Schools are now expected to focus on, and be able to show, how we work with students to effectively embed fundamental British values into learning. The government set out their definition of British values in the 2011 Prevent Strategy which were reinforced in September 2014. These new regulations sit alongside the requirements of the Equalities Act, which also applies to all types of schools.
We support the Department for Education’s five-part definition of British values:
• the rule of law
• individual liberty
• mutual respect
• tolerance of those of different faiths and beliefs
At Ravenshall School pupils and learners encounter these principles throughout everyday school life.
Pupil voice is significant in regards to life at the school. Our pupil elected school council plays a strong role in our school. They are elected by their class peers and are involved in making the school a better place to learn. Pupils have a great amount of input in regards to what and how they learn, which promotes pupil voice.
Pupil questionnaires and interviews are also conducted throughout the year. We know that the formation of the school council and the active participation of our pupils will sow the seeds for a more sophisticated understanding of democracy in the future.
Our pupils will encounter rules and laws throughout their entire lives. We want our pupils to understand that whether these laws govern the class, the school, the neighbourhood or the country, they are set for good reasons and must be adhered to.
This understanding of the importance of rules will be consistently reinforced through assemblies and our curriculum. The involvement of our pupils in the creation of the school rules helps them to understand the reasons behind the rules and the consequences if they are broken. Through philosophical enquiry in our philosophy for learning lessons, we allow an opportunity to debate and discuss the reasons for laws so that children can recognise the importance of these for their own protection. Throughout the year we welcome visits from members of the wider community including police, war veterans, the fire brigade and many more. We believe that clear explanations and real-life stories emphasise the importance of the rule of law for our pupils.
We invest a great deal of time in creating a positive culture in our school so that children are in a safe environment where choices and freedoms are encouraged. In lessons, learning tasks are often left for the child to decide upon. We encourage children to choose the task that will challenge them, giving them more freedom to determine their own learning. We offer a range of clubs which pupils have the freedom to choose from, based on their interests. Through our E-Safety, philosophy for learning and High 5 sessions, we educate children on their rights and personal freedoms as well as supporting them in recognising how to exercise these freedoms safely. At the school, we believe that valuing choice and freedom in daily school life will foster a value for individual liberty as the children embark upon their adult lives.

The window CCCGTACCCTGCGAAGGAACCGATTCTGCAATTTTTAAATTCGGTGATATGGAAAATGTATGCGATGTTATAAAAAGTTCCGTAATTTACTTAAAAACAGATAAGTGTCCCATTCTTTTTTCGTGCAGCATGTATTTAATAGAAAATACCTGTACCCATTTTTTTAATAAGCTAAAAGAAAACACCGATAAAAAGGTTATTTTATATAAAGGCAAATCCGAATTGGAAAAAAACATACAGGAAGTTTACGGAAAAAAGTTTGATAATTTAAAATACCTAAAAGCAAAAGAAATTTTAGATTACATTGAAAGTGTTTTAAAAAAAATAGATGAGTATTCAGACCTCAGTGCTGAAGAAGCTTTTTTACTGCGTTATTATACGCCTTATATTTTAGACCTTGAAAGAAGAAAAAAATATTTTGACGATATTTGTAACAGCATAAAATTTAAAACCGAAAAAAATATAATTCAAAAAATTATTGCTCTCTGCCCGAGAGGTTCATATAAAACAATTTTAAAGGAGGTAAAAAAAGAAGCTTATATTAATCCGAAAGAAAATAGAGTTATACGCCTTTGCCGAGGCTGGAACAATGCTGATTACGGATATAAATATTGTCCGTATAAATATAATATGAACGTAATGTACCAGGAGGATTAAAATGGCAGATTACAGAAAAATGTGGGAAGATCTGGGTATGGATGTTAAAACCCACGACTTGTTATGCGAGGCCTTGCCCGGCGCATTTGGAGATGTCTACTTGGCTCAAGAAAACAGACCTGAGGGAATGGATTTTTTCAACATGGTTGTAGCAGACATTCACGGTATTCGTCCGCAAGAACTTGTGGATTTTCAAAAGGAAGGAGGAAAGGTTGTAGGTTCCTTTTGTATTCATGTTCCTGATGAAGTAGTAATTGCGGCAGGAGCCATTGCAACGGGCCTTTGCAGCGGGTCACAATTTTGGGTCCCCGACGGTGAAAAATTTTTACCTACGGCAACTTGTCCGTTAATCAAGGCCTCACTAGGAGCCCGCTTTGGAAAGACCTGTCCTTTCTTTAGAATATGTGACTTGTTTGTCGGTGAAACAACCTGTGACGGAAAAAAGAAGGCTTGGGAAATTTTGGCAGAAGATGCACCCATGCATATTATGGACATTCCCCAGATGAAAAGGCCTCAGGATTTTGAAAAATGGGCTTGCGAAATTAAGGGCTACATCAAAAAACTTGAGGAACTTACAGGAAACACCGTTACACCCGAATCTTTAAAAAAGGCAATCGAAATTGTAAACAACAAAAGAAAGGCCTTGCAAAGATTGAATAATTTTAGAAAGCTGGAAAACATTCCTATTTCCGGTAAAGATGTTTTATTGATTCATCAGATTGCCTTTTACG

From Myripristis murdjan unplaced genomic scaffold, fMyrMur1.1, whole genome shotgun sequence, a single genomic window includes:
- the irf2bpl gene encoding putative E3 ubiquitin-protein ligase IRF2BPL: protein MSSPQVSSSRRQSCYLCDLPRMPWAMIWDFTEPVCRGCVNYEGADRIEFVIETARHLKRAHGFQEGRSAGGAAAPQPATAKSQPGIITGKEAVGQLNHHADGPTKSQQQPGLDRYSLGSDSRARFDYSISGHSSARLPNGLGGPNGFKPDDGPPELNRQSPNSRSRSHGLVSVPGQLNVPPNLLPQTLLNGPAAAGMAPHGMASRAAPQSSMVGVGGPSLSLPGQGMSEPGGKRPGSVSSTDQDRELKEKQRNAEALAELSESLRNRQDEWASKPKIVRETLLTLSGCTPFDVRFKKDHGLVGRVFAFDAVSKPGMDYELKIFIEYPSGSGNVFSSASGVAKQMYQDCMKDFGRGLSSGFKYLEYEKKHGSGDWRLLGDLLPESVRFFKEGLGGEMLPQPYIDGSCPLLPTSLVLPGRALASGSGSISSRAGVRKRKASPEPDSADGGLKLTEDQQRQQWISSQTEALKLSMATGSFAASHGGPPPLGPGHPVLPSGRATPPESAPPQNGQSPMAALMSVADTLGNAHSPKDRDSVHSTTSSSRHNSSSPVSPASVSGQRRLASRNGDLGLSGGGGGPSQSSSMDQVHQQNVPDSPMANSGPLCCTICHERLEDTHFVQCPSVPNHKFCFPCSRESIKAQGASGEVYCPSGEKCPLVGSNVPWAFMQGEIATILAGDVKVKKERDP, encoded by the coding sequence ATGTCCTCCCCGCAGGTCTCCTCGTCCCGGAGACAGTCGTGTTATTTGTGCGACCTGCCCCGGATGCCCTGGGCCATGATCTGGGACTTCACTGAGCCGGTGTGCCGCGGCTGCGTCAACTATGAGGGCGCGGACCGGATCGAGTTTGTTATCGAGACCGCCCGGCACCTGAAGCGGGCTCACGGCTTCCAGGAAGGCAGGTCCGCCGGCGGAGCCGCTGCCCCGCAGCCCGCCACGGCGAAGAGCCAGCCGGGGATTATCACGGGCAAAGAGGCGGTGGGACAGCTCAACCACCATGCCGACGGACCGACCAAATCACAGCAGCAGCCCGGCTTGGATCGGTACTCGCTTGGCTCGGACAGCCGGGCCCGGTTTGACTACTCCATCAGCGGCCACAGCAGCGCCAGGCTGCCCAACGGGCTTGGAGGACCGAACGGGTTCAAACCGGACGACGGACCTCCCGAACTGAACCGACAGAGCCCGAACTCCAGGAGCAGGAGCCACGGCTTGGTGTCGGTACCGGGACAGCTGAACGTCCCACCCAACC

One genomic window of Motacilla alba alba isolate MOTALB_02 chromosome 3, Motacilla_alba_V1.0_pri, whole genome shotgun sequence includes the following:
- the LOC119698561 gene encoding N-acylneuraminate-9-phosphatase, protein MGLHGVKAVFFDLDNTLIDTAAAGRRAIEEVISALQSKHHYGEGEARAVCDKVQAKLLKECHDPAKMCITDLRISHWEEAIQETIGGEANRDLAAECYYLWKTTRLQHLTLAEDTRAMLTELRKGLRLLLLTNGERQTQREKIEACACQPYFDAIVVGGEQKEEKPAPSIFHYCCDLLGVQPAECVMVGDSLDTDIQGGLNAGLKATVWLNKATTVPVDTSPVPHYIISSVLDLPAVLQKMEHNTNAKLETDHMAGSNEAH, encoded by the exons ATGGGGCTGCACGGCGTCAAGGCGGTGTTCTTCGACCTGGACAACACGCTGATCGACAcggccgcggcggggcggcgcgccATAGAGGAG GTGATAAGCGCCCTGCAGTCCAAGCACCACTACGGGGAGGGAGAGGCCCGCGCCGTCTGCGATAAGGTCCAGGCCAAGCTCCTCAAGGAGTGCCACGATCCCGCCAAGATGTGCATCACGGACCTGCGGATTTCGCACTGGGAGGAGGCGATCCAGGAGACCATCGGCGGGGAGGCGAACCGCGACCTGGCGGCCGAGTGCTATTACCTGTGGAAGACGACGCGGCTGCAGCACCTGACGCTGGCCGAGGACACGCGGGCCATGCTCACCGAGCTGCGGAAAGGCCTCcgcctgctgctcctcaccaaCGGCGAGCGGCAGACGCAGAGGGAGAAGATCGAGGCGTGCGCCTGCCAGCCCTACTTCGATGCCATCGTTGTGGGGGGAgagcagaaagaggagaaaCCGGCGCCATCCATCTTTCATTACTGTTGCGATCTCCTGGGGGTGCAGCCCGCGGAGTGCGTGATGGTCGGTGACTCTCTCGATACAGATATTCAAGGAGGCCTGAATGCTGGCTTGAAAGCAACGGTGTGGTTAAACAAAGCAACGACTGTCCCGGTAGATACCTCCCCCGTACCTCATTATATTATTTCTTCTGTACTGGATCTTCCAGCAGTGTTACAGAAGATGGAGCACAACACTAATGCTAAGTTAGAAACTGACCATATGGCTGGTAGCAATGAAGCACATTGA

Mutual respect is at the core of our school life. Students learn to treat each other and staff with great respect. This is evident when walking around the Academy and in the classrooms. Our Academy motto is “achievement through partnership” and this partnership is seen throughout the various relationships between students and staff.
At the school, we offer a culturally rich and diverse curriculum in which all major religions are studied and respected. At the school, we strongly believe that tolerance is gained through knowledge and understanding. Through our curriculum and the routines of our daily school life, we strive to demonstrate tolerance and help children to become knowledgeable and understanding citizens who can build a better Britain for the future.
If you are worried that you or one of your friends is at risk of being radicalised (radicalisation means people having increasingly extreme political, social, or religious ideals), you need to speak to your teachers immediately. This could be other students having conversations with groups or individuals connected to extremism or looking at extremist materials on the internet. It could also be students having conversations around school that make you feel worried that they could be being drawn into dangerous situations or that their ideas are shifting away from what is normal.
If a member of staff in a school has a concern about a particular pupil they should follow the school’s normal safeguarding procedures, including discussing with the school’s designated safeguarding lead, and where deemed necessary, with children’s social care.
You can also contact your local police force or dial 101 (the non-emergency number). They can talk to you in confidence about your concerns and help you gain access to support and advice.
The Department for Education has dedicated a telephone helpline (020 7340 7264) to enable staff and governors to raise concerns relating to extremism directly.
Concerns can also be raised by email to email@example.com. Please note that the helpline is not intended for use in emergency situations, such as a child being at immediate risk of harm or a security incident, in which case the normal emergency procedures should be followed.